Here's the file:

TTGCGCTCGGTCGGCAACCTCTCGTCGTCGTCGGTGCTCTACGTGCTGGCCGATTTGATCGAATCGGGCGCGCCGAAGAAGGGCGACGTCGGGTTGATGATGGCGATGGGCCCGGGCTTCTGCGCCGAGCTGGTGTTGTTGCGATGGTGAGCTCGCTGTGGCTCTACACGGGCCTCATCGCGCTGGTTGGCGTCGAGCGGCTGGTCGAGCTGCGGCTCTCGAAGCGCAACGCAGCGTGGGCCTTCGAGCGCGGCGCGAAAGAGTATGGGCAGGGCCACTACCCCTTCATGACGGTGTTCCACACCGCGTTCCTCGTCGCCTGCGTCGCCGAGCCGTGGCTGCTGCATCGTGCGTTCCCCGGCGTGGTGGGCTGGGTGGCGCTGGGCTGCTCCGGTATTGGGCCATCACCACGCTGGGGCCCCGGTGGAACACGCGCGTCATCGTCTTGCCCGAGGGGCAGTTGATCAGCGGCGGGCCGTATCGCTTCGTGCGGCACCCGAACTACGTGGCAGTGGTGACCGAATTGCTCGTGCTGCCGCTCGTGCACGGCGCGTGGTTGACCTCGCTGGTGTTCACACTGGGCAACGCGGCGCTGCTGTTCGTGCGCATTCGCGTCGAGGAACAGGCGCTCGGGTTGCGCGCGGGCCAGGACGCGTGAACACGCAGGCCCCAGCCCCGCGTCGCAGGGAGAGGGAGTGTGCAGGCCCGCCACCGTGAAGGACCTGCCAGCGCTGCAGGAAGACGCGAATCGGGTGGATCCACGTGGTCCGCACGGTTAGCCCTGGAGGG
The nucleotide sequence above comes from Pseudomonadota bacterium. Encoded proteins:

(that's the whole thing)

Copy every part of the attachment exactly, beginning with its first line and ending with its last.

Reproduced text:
TTGCGCTCGGTCGGCAACCTCTCGTCGTCGTCGGTGCTCTACGTGCTGGCCGATTTGATCGAATCGGGCGCGCCGAAGAAGGGCGACGTCGGGTTGATGATGGCGATGGGCCCGGGCTTCTGCGCCGAGCTGGTGTTGTTGCGATGGTGAGCTCGCTGTGGCTCTACACGGGCCTCATCGCGCTGGTTGGCGTCGAGCGGCTGGTCGAGCTGCGGCTCTCGAAGCGCAACGCAGCGTGGGCCTTCGAGCGCGGCGCGAAAGAGTATGGGCAGGGCCACTACCCCTTCATGACGGTGTTCCACACCGCGTTCCTCGTCGCCTGCGTCGCCGAGCCGTGGCTGCTGCATCGTGCGTTCCCCGGCGTGGTGGGCTGGGTGGCGCTGGGCTGCTCCGGTATTGGGCCATCACCACGCTGGGGCCCCGGTGGAACACGCGCGTCATCGTCTTGCCCGAGGGGCAGTTGATCAGCGGCGGGCCGTATCGCTTCGTGCGGCACCCGAACTACGTGGCAGTGGTGACCGAATTGCTCGTGCTGCCGCTCGTGCACGGCGCGTGGTTGACCTCGCTGGTGTTCACACTGGGCAACGCGGCGCTGCTGTTCGTGCGCATTCGCGTCGAGGAACAGGCGCTCGGGTTGCGCGCGGGCCAGGACGCGTGAACACGCAGGCCCCAGCCCCGCGTCGCAGGGAGAGGGAGTGTGCAGGCCCGCCACCGTGAAGGACCTGCCAGCGCTGCAGGAAGACGCGAATCGGGTGGATCCACGTGGTCCGCACGGTTAGCCCTGGAGGG
The nucleotide sequence above comes from Pseudomonadota bacterium. Encoded proteins: